KABUL, Afghanistan (AP) — Eight Afghan police gunned down at a checkpoint. Campaign workers kidnapped. Spanish trainers shot dead on their base.
A spurt of violence this week in provinces far from the Taliban's main southern strongholds suggests the insurgency is spreading, even as the top U.S. commander insists the coalition has reversed the militants' momentum in key areas of the ethnic Pashtun south, where the Islamist movement was born.
Attacks in the north and west of the country — though not militarily significant — demonstrate that the Taliban is becoming a threat across wide areas of Afghanistan, even as the United States and its partners mount a major effort to turn the tide of the nearly 9-year-old war in the south.
The latest example occurred Thursday when about a dozen gunmen stormed a police checkpoint at the entrance to the city of Kunduz, about 150 miles north of the Afghan capital, Kabul. Eight policemen were killed, provincial police chief Abdul Raziq Yaqoubi said.
Also Thursday, a candidate in next month's parliamentary elections said 10 of her campaign workers were kidnapped while traveling in the northwestern province of Herat, 450 miles west of the capital.
The candidate, Fawzya Galani, said villagers told her armed men had stopped the group Wednesday and drove them off in their two vehicles.
Those incidents followed Wednesday's fatal shooting of three Spaniards — two police trainers and an interpreter — at a training base in Badghis province about 230 miles northwest of Kabul.
The shooter, who was also killed, was a police driver who local officials said was a brother-in-law of a local Taliban commander.
Earlier this month, 10 members of the Christian medical team — six Americans, two Afghans, one German and a Briton — were gunned down in Badakhshan, a northern province that had seen little insurgent activity. The Taliban claimed responsibility.
In an interview aired Monday by the British Broadcasting Corp., U.S. Army Gen. David H. Petraeus, the top U.S. and NATO commander, said NATO forces had reversed the momentum that the Taliban gained in recent years in the southern provinces of Helmand and Kandahar and in the Kabul area. He said coalition forces would regain momentum in other areas later, although tough fighting lies ahead.
Taliban influence in the north and west is not as pervasive as in the south, the insurgency slowly has been expanding its presence in areas such as Kunduz, Faryab and Baghlan since 2007, mostly among Pashtuns, who are a minority in the north.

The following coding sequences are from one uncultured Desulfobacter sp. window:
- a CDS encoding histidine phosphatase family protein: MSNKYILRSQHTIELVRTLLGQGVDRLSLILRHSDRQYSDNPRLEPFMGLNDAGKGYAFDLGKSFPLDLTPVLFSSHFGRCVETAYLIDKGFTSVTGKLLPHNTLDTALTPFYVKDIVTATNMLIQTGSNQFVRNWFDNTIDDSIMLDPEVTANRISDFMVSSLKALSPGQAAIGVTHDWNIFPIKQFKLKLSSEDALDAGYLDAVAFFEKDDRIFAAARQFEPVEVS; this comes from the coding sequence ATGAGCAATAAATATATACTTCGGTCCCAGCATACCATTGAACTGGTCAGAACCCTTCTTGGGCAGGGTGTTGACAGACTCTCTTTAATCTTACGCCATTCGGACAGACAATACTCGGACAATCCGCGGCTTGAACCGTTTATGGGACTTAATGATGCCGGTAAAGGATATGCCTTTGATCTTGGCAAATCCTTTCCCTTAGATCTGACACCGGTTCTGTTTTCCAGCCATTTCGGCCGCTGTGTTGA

A member of parliament from Herat said security in the province could be worse but it's not ideal, especially in remote villages far from the provincial capital.
"There are a lot of reasons — political reasons, factional reasons, tribal reasons — so together the situation is not so good," the lawmaker, Ali Ahmad Jebraili, said. "I hope the government puts professional and proper security measures in place to search vehicles and people for attackers and bombers. When we travel to remote areas, we have to be careful."
In establishing a northern foothold, Afghan authorities believe the Taliban use veterans from southern battlefields to help organize local groups, sometimes with help from the al-Qaeda-linked Islamic Movement of Uzbekistan, which provides recruits from among the Uzbek minority.
"The situation is very bad and dangerous in Kunduz, but unfortunately the security officials keep saying things are all right," said Mabubullah Mabub, chairman of the Kunduz provincial council. "Over the last two years, the situation has been getting worse."
A study published last spring by the Afghan Analyst Network, an independent policy research organization, said that expanding into the north and west strengthens the Taliban claim to be a legitimate national government fighting on behalf of the Afghan people and not simply the Pashtun community.
It also enables the Taliban to threaten NATO supply lines coming south from Central Asia. Those routes were established to reduce reliance on supply lines from Pakistan, which come under attack from fighters on both sides of the Afghan-Pakistan border.
"Furthermore, there is no doubt that the psychological impact of the north's destabilization upon Western Europe and the U.S. would be considerable, overstretching resources as well as reducing the recruitment pool of Afghan army and police by enabling the Taliban to intimidate the families of volunteers," the study said.
The psychological impact was evident in the reaction in Spain to the killing of the two trainers and the interpreter, a Spanish citizen of Iranian origin.
The leader of the small but important Catalan party Convergence and Union complained that Prime Minister Jose Luis Rodriguez Zapatero has avoided appearing in parliament as promised to hold a full-blown debate on the Spanish mission and must do so now.
The smaller United Left party called on Mr. Zapatero to bring Spain's troops home, saying the NATO effort to defeat the Taliban and stabilize the country had achieved nothing.
The Spanish newspaper El Mundo published a cartoon Thursday showing President Obama and Mr. Zapatero standing chest-deep in a pool of quicksand labeled Afghanistan. Mr. Obama tells Mr. Zapatero: "It's best to sit still, because if you move you sink even more."
Also Thursday, NATO reported that three Afghan civilians were killed the day before by a homemade bomb in Kandahar's Arghandab district, a Taliban stronghold near Kandahar city.
Two Taliban commanders were among a dozen militants killed Wednesday in fighting with a joint Afghan-coalition force in Uruzgan province, the Afghan National Police reported. Four insurgents were captured in the operation, the police said.
Associated Press writers Daniel Woolls in Madrid, Mirwais Khan in Kandahar, and Amir Shah and Christopher Bodeen in Kabul contributed to this report.